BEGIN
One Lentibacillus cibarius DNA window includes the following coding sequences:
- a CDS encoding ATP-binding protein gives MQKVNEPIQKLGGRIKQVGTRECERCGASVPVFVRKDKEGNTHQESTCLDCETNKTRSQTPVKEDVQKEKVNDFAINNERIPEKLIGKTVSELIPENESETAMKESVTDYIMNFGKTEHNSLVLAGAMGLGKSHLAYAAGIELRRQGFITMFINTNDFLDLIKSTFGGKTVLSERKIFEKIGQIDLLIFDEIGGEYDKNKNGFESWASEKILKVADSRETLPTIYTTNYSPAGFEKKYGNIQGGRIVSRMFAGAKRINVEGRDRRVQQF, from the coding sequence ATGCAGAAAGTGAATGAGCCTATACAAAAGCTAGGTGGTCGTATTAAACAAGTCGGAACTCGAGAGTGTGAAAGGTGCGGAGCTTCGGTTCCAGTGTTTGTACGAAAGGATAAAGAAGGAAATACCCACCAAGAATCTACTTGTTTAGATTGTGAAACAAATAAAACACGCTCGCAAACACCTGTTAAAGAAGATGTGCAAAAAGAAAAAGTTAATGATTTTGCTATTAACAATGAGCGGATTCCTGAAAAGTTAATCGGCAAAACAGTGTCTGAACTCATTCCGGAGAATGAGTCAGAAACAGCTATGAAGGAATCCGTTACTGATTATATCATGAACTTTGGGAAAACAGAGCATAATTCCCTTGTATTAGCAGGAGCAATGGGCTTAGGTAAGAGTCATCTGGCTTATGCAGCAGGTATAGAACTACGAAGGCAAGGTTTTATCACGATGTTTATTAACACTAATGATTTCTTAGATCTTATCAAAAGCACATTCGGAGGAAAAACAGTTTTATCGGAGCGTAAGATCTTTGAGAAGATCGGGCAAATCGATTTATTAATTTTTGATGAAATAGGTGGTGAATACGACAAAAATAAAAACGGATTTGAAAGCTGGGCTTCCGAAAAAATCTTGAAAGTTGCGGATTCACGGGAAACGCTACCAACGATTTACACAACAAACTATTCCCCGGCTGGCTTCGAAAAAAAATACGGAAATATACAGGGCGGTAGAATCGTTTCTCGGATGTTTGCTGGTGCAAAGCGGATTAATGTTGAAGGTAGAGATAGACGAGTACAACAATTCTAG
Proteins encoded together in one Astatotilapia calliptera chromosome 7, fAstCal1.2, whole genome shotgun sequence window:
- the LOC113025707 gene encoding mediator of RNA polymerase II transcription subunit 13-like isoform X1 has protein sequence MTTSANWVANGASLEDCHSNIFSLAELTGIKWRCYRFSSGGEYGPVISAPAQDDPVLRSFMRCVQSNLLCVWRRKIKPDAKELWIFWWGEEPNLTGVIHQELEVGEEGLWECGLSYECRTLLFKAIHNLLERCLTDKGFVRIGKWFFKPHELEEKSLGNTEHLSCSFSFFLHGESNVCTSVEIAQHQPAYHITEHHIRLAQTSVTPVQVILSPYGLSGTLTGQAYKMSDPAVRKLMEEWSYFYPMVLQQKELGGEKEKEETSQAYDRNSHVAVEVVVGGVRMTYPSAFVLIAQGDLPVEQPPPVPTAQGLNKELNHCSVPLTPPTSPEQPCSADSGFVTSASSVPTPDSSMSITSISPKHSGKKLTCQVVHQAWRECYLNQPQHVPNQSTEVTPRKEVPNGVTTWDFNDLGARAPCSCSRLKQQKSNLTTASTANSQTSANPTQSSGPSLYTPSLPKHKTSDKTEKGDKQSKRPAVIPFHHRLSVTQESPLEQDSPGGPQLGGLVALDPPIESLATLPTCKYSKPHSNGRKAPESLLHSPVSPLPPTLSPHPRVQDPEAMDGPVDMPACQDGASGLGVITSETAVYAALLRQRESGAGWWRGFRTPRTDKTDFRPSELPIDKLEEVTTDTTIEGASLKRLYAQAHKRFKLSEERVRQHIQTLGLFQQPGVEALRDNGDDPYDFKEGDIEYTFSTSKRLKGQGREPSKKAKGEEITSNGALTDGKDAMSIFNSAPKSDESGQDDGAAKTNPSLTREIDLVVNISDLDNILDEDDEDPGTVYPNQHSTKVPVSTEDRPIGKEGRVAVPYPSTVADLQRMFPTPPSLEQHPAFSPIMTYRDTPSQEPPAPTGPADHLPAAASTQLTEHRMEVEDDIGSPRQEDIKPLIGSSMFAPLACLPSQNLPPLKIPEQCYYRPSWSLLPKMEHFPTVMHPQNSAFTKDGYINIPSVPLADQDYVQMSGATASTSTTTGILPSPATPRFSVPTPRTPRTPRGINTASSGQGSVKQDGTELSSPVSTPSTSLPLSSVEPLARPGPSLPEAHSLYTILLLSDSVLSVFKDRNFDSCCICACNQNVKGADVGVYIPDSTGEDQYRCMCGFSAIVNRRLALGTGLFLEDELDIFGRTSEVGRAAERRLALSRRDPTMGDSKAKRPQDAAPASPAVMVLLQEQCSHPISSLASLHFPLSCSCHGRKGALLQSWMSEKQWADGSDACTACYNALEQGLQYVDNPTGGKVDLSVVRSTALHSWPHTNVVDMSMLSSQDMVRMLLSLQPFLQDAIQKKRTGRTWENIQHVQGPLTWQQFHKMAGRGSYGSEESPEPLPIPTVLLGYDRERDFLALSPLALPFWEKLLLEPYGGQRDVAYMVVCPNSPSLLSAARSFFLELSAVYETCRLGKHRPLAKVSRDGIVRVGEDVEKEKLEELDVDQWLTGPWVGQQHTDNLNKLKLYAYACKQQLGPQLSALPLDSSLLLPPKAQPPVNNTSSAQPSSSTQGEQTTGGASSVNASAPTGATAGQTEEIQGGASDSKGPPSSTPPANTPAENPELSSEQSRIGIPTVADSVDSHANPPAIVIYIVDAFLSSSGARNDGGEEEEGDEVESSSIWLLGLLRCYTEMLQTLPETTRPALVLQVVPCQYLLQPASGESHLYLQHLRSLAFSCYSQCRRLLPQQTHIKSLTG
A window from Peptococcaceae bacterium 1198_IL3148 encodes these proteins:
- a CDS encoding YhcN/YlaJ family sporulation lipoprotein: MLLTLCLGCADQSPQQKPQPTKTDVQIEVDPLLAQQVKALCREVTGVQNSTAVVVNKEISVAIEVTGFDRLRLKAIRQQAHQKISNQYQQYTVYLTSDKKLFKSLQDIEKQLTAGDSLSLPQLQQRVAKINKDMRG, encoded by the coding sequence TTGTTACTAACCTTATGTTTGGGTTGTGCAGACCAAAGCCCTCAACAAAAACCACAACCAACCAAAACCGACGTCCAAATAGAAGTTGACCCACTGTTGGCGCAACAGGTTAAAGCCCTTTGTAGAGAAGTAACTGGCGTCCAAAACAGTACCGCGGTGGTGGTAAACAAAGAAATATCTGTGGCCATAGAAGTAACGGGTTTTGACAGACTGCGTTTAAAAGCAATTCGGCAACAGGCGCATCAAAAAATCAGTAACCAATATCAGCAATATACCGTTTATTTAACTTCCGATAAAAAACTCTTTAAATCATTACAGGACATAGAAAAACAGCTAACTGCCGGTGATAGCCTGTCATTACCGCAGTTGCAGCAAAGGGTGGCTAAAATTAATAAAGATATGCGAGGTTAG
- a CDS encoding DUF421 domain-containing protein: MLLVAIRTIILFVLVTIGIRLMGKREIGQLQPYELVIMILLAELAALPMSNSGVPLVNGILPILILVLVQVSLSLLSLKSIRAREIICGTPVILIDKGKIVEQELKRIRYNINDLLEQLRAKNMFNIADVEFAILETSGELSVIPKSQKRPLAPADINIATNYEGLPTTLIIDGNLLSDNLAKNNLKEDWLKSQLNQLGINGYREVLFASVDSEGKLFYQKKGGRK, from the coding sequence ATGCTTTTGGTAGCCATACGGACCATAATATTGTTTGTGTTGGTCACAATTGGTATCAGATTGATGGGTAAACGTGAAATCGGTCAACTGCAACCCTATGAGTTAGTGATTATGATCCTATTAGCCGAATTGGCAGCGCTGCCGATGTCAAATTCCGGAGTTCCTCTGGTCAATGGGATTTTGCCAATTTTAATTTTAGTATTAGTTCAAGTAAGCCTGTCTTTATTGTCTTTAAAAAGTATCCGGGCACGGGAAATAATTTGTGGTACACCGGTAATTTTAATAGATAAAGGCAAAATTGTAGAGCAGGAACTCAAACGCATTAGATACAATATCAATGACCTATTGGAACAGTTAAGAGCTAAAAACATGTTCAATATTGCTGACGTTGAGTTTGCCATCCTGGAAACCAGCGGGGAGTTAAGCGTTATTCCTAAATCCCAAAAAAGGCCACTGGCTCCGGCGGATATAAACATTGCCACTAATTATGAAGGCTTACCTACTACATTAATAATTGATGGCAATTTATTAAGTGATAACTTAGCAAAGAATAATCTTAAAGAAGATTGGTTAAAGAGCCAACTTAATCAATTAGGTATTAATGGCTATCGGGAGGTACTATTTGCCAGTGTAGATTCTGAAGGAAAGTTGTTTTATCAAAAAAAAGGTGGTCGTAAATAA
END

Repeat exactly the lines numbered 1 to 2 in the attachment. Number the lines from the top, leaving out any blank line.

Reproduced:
One Lentibacillus cibarius DNA window includes the following coding sequences:
- a CDS encoding ATP-binding protein gives MQKVNEPIQKLGGRIKQVGTRECERCGASVPVFVRKDKEGNTHQESTCLDCETNKTRSQTPVKEDVQKEKVNDFAINNERIPEKLIGKTVSELIPENESETAMKESVTDYIMNFGKTEHNSLVLAGAMGLGKSHLAYAAGIELRRQGFITMFINTNDFLDLIKSTFGGKTVLSERKIFEKIGQIDLLIFDEIGGEYDKNKNGFESWASEKILKVADSRETLPTIYTTNYSPAGFEKKYGNIQGGRIVSRMFAGAKRINVEGRDRRVQQF, from the coding sequence ATGCAGAAAGTGAATGAGCCTATACAAAAGCTAGGTGGTCGTATTAAACAAGTCGGAACTCGAGAGTGTGAAAGGTGCGGAGCTTCGGTTCCAGTGTTTGTACGAAAGGATAAAGAAGGAAATACCCACCAAGAATCTACTTGTTTAGATTGTGAAACAAATAAAACACGCTCGCAAACACCTGTTAAAGAAGATGTGCAAAAAGAAAAAGTTAATGATTTTGCTATTAACAATGAGCGGATTCCTGAAAAGTTAATCGGCAAAACAGTGTCTGAACTCATTCCGGAGAATGAGTCAGAAACAGCTATGAAGGAATCCGTTACTGATTATATCATGAACTTTGGGAAAACAGAGCATAATTCCCTTGTATTAGCAGGAGCAATGGGCTTAGGTAAGAGTCATCTGGCTTATGCAGCAGGTATAGAACTACGAAGGCAAGGTTTTATCACGATGTTTATTAACACTAATGATTTCTTAGATCTTATCAAAAGCACATTCGGAGGAAAAACAGTTTTATCGGAGCGTAAGATCTTTGAGAAGATCGGGCAAATCGATTTATTAATTTTTGATGAAATAGGTGGTGAATACGACAAAAATAAAAACGGATTTGAAAGCTGGGCTTCCGAAAAAATCTTGAAAGTTGCGGATTCACGGGAAACGCTACCAACGATTTACACAACAAACTATTCCCCGGCTGGCTTCGAAAAAAAATACGGAAATATACAGGGCGGTAGAATCGTTTCTCGGATGTTTGCTGGTGCAAAGCGGATTAATGTTGAAGGTAGAGATAGACGAGTACAACAATTCTAG